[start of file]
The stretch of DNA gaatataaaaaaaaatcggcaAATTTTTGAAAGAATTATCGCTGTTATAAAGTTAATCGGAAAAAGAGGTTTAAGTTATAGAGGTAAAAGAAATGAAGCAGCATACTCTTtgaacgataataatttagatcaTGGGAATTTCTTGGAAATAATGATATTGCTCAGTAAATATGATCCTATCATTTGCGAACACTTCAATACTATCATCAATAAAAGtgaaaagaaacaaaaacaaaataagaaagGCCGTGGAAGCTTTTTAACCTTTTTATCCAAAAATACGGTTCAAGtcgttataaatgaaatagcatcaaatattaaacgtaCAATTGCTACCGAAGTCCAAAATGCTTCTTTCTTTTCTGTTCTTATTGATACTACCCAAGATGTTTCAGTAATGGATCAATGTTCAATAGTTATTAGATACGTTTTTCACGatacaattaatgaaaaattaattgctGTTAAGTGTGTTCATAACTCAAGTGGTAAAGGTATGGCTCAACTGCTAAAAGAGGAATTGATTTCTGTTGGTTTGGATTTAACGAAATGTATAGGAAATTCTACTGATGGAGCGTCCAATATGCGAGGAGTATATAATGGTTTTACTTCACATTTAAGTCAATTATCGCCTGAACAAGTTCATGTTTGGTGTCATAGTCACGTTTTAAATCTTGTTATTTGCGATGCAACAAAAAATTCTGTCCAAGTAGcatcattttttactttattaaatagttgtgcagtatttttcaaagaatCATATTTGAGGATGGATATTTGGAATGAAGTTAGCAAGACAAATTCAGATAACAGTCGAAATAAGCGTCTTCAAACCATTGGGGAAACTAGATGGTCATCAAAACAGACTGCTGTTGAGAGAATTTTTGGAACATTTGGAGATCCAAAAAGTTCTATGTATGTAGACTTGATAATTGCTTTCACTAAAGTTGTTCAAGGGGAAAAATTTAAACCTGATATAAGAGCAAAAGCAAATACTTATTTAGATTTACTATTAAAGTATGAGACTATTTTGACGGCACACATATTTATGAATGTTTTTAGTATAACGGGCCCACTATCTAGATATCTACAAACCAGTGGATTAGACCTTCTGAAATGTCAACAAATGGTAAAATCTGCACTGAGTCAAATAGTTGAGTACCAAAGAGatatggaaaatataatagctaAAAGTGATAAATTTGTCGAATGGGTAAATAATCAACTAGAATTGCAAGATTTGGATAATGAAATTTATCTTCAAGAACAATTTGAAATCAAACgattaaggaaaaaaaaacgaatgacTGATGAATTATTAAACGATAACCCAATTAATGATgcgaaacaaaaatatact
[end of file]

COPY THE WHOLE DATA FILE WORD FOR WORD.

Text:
The stretch of DNA gaatataaaaaaaaatcggcaAATTTTTGAAAGAATTATCGCTGTTATAAAGTTAATCGGAAAAAGAGGTTTAAGTTATAGAGGTAAAAGAAATGAAGCAGCATACTCTTtgaacgataataatttagatcaTGGGAATTTCTTGGAAATAATGATATTGCTCAGTAAATATGATCCTATCATTTGCGAACACTTCAATACTATCATCAATAAAAGtgaaaagaaacaaaaacaaaataagaaagGCCGTGGAAGCTTTTTAACCTTTTTATCCAAAAATACGGTTCAAGtcgttataaatgaaatagcatcaaatattaaacgtaCAATTGCTACCGAAGTCCAAAATGCTTCTTTCTTTTCTGTTCTTATTGATACTACCCAAGATGTTTCAGTAATGGATCAATGTTCAATAGTTATTAGATACGTTTTTCACGatacaattaatgaaaaattaattgctGTTAAGTGTGTTCATAACTCAAGTGGTAAAGGTATGGCTCAACTGCTAAAAGAGGAATTGATTTCTGTTGGTTTGGATTTAACGAAATGTATAGGAAATTCTACTGATGGAGCGTCCAATATGCGAGGAGTATATAATGGTTTTACTTCACATTTAAGTCAATTATCGCCTGAACAAGTTCATGTTTGGTGTCATAGTCACGTTTTAAATCTTGTTATTTGCGATGCAACAAAAAATTCTGTCCAAGTAGcatcattttttactttattaaatagttgtgcagtatttttcaaagaatCATATTTGAGGATGGATATTTGGAATGAAGTTAGCAAGACAAATTCAGATAACAGTCGAAATAAGCGTCTTCAAACCATTGGGGAAACTAGATGGTCATCAAAACAGACTGCTGTTGAGAGAATTTTTGGAACATTTGGAGATCCAAAAAGTTCTATGTATGTAGACTTGATAATTGCTTTCACTAAAGTTGTTCAAGGGGAAAAATTTAAACCTGATATAAGAGCAAAAGCAAATACTTATTTAGATTTACTATTAAAGTATGAGACTATTTTGACGGCACACATATTTATGAATGTTTTTAGTATAACGGGCCCACTATCTAGATATCTACAAACCAGTGGATTAGACCTTCTGAAATGTCAACAAATGGTAAAATCTGCACTGAGTCAAATAGTTGAGTACCAAAGAGatatggaaaatataatagctaAAAGTGATAAATTTGTCGAATGGGTAAATAATCAACTAGAATTGCAAGATTTGGATAATGAAATTTATCTTCAAGAACAATTTGAAATCAAACgattaaggaaaaaaaaacgaatgacTGATGAATTATTAAACGATAACCCAATTAATGATgcgaaacaaaaatatact